As farmers around the county are wrapping up peanut planting our focus begins to switch. Over the next few weeks growers will be looking at their next step in peanut weed control. The May 25th Article from Southeast Farm Press sends a great message to peanut growers. I felt like it was worth posting again on this Blog:
You can view the original article here.
Peanut farmers, your 40-day clock is ticking
For Noah, rain fell 40 days and nights. To some, life begins at 40. Others need 40 winks of sleep. For me, 40 is the number of days after planting in which Georgia peanut growers need to be finished with primary weed control.
The historical tendency for many growers is to make POST herbicide applications later rather than sooner. This often results in less-than-desirable weed control.
I cannot even begin to think how many times I have heard a grower say, “I wanted to wait until all the weeds were up before making an herbicide application!” As one famous conservative talk show host often says, “This makes blood shoot from my eyes!”
There are two very good reasons to consider my 40-day peanut weed control time limit:
- If you plan to be finished with your weed control program by 40 days, it is very likely you will have made your applications to smaller weeds. Smaller weeds are easier to control. It doesn’t get any simpler than that.
- If you are done before 40 days, you will not get forced into making a decision about using a POST herbicide later in the peanut plant’s life cycle. I have observed on more than one occasion certain herbicides applied around 60-75 days after planting (DAP) have the potential to cause peanut yield losses. This certainly does not happen all the time but it can happen, especially when it is hot and dry.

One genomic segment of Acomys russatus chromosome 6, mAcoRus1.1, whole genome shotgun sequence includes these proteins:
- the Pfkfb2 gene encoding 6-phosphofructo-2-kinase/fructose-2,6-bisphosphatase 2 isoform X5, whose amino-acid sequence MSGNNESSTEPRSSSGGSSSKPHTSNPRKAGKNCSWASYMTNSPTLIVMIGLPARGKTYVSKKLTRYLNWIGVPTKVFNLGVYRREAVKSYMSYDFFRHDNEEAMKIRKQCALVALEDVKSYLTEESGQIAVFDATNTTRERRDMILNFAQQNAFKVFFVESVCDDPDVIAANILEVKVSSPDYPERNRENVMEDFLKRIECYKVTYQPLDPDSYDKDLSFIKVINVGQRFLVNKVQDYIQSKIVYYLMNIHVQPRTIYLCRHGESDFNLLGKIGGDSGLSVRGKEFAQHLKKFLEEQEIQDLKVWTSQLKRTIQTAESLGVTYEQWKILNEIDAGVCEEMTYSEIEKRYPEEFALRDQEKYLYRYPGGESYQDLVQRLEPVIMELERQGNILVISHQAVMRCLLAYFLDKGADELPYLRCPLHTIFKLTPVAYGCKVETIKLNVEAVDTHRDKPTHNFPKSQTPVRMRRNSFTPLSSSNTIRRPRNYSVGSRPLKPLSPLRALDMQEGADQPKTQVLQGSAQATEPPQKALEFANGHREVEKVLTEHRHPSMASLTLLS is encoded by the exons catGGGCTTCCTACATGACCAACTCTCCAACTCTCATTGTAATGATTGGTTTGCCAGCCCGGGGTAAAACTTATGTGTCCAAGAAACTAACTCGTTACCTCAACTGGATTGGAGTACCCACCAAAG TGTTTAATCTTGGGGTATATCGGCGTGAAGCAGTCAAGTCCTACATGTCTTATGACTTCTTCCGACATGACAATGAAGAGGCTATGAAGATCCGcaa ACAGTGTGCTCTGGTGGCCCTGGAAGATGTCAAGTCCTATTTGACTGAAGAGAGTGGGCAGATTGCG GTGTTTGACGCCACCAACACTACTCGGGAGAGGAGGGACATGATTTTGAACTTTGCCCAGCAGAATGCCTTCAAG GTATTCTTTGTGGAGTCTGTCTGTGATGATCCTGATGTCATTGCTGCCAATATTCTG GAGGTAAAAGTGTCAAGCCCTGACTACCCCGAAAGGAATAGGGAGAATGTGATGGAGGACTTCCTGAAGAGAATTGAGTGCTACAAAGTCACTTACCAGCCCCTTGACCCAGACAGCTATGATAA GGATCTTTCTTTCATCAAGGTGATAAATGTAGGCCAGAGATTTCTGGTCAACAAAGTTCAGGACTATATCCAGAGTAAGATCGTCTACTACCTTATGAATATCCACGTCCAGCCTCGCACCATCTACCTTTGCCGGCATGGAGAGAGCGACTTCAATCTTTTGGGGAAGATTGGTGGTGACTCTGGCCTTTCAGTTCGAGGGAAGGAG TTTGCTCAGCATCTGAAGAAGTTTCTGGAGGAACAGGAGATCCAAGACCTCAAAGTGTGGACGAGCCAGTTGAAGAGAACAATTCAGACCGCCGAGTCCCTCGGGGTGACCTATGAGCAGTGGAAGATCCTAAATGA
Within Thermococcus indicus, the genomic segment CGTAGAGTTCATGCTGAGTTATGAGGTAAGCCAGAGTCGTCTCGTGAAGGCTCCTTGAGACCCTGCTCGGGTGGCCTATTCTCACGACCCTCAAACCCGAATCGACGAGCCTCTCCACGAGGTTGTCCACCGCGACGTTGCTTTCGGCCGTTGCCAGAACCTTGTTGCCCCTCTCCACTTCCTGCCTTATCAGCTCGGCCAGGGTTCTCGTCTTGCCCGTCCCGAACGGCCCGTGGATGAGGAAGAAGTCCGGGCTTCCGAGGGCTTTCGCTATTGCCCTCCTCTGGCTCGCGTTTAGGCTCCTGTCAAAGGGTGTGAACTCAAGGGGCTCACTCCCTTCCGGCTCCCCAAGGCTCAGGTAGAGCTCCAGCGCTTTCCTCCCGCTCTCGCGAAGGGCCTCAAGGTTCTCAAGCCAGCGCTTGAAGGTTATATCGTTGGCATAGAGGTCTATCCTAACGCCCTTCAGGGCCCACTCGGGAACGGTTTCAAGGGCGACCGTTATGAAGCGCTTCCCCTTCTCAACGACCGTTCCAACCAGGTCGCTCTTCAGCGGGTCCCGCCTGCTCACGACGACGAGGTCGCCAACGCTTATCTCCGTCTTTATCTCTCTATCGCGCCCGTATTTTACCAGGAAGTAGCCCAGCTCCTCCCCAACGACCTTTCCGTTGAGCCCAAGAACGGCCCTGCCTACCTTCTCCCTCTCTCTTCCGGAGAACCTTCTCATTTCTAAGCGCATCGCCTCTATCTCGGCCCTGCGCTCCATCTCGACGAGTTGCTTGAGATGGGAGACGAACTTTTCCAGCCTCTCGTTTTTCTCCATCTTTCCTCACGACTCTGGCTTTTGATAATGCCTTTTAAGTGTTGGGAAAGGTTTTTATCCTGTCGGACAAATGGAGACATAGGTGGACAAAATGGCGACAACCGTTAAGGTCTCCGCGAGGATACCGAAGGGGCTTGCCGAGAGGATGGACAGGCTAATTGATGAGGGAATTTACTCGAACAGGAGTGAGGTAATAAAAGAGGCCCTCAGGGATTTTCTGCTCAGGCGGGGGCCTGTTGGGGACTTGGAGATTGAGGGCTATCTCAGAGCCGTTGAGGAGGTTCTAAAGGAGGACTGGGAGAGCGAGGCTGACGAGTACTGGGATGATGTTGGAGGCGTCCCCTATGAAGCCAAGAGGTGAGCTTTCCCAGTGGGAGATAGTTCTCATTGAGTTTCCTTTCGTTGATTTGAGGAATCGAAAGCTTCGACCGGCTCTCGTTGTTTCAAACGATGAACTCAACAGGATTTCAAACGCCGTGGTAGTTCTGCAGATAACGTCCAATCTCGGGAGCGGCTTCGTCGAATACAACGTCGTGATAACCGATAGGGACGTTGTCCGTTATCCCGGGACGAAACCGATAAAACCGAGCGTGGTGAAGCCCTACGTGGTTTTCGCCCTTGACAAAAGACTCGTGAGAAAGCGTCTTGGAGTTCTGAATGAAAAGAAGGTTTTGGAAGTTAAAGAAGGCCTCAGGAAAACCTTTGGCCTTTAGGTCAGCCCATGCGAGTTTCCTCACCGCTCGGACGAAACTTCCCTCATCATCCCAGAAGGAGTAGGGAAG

If you are a Doubting Thomas like me, seeing is believing. Check out the pictures of some of my peanut weed control plots from 2015. Take special note of the fact that my EPOST or “at-cracking” herbicide applications were made at 17 DAP while POST applications occurred at 36 DAP. Plot photos were taken at 100 DAP. The weed control illustrated in these pics lasted until harvest.
For the record, my 40-day time limit does not include rescue applications of 2,4-DB, which is frequently used late-season in peanuts to slow down the growth of weeds such as sicklepod and annual morningglory. In general, peanut tolerance to 2,4-DB is outstanding.
It is very easy for me to say that you should be finished with your primary peanut weed control program by 40 DAP. I do not have to drive over 500 or 5,000 acres of peanuts. I fully realize that good intentions are often foiled by bad weather or other extenuating circumstances such as equipment breakdowns, employee malfunctions or NetFlix binge watching. All I can do is encourage you to do the best that you can to try and stay around that 40 DAP time-frame.
As always, good weed hunting!